The International Court of Justice in Asia: Interpreting the Temple of Preah Vihear Case

Asian Journal of International Law, vol. 5 (2015), p. 1

8 Pages Posted: 20 Jan 2014 Last revised: 20 Feb 2015

Simon Chesterman

National University of Singapore (NUS) - Faculty of Law

Date Written: January 20, 2014

Abstract

This essay examines the 2013 decision by the International Court of Justice interpreting its 1962 judgment in the Temple of Preah Vihear case between Cambodia and Thailand, situating the more recent decision in the context of the Court’s evolving role in Asia. Only eight Asian states have accepted the compulsory jurisdiction of the Court; only nine have ever appeared before it. The narrowness of the recent decision is of interest in part because of the modest role it ascribes to judicial institutions, but also for what this modesty heralds for the Court’s status in Asia. A key conclusion is that Asian states are likely to retain a general preference for bilateral resolution of disputes. For smaller disputes, however, especially those concerning subjects that cannot be divided or traded — such as a temple (and, as we shall see, an island) — the ICJ may play an important role.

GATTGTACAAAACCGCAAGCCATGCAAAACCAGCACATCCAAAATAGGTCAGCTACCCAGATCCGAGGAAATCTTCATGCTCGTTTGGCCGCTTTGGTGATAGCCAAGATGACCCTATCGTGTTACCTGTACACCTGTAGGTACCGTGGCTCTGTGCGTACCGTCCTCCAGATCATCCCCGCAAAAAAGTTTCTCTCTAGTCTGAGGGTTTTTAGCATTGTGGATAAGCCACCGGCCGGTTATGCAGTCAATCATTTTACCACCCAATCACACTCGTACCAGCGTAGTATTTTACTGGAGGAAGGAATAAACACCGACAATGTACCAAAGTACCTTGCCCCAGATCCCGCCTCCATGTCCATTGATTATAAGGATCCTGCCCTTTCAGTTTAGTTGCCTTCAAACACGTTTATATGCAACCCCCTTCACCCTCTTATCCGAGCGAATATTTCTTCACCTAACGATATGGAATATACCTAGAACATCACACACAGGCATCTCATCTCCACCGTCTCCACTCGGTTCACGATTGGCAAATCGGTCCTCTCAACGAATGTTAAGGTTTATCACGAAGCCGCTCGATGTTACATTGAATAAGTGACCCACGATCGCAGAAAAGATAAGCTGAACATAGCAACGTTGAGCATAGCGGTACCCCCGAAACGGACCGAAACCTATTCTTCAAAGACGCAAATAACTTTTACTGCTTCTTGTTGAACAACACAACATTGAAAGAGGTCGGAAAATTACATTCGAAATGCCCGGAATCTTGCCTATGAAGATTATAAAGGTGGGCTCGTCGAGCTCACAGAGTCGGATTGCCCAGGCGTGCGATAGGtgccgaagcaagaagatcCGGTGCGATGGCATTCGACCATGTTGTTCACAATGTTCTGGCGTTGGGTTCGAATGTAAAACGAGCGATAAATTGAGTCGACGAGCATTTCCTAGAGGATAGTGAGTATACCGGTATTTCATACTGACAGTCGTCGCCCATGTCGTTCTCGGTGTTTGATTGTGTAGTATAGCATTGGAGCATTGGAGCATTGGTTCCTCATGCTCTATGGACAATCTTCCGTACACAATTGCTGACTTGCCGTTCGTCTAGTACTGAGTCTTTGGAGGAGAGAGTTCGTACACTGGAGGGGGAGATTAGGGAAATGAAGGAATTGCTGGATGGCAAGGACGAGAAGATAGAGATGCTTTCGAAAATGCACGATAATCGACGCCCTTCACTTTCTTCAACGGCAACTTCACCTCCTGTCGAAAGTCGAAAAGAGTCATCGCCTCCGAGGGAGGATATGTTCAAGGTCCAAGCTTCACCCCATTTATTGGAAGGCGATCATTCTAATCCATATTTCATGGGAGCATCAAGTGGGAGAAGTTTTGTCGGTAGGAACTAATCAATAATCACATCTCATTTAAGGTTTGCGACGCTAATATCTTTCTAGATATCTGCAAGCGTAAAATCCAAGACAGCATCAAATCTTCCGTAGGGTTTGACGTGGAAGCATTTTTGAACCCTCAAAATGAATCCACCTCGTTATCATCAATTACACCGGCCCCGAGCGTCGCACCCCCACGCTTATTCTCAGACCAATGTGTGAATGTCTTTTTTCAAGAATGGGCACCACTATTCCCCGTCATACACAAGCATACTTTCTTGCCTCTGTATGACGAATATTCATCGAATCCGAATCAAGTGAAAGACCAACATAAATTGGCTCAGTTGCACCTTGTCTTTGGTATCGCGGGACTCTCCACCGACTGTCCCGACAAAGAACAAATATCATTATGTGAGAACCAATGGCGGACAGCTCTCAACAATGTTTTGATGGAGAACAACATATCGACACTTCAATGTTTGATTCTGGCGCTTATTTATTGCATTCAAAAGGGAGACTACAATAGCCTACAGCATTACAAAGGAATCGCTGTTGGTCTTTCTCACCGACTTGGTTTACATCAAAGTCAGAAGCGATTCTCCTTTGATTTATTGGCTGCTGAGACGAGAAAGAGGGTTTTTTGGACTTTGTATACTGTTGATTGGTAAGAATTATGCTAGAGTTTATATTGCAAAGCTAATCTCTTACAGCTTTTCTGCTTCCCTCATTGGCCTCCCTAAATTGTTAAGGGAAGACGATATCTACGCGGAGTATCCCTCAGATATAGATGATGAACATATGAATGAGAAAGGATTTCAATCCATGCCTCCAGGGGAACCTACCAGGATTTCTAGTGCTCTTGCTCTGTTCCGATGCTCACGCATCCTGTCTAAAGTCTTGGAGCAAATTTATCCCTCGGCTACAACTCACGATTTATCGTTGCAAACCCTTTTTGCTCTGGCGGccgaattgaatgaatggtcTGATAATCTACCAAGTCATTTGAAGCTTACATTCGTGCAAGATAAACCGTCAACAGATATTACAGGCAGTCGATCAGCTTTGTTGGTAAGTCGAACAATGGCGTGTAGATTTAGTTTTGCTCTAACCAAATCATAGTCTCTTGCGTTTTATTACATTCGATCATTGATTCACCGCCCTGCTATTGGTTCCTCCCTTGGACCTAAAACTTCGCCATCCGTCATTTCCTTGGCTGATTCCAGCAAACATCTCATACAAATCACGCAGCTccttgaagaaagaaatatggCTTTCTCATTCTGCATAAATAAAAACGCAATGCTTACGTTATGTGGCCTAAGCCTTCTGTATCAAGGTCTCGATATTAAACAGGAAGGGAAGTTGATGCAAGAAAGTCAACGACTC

Keywords: International Court of Justice, jurisdiction, dispute resolution, Asia, Preah Vihear, Thailand, Cambodia

Suggested Citation

Chesterman, Simon, The International Court of Justice in Asia: Interpreting the Temple of Preah Vihear Case (January 20, 2014). Asian Journal of International Law, vol. 5 (2015), p. 1. Available at SSRN: https://ssrn.com/abstract=2381791

Simon Chesterman (Contact Author)

National University of Singapore (NUS) - Faculty of Law ( email )

469G Bukit Timah Road
Eu Tong Sen Building
Singapore, 259776
Singapore

HOME PAGE: www.SimonChesterman.com

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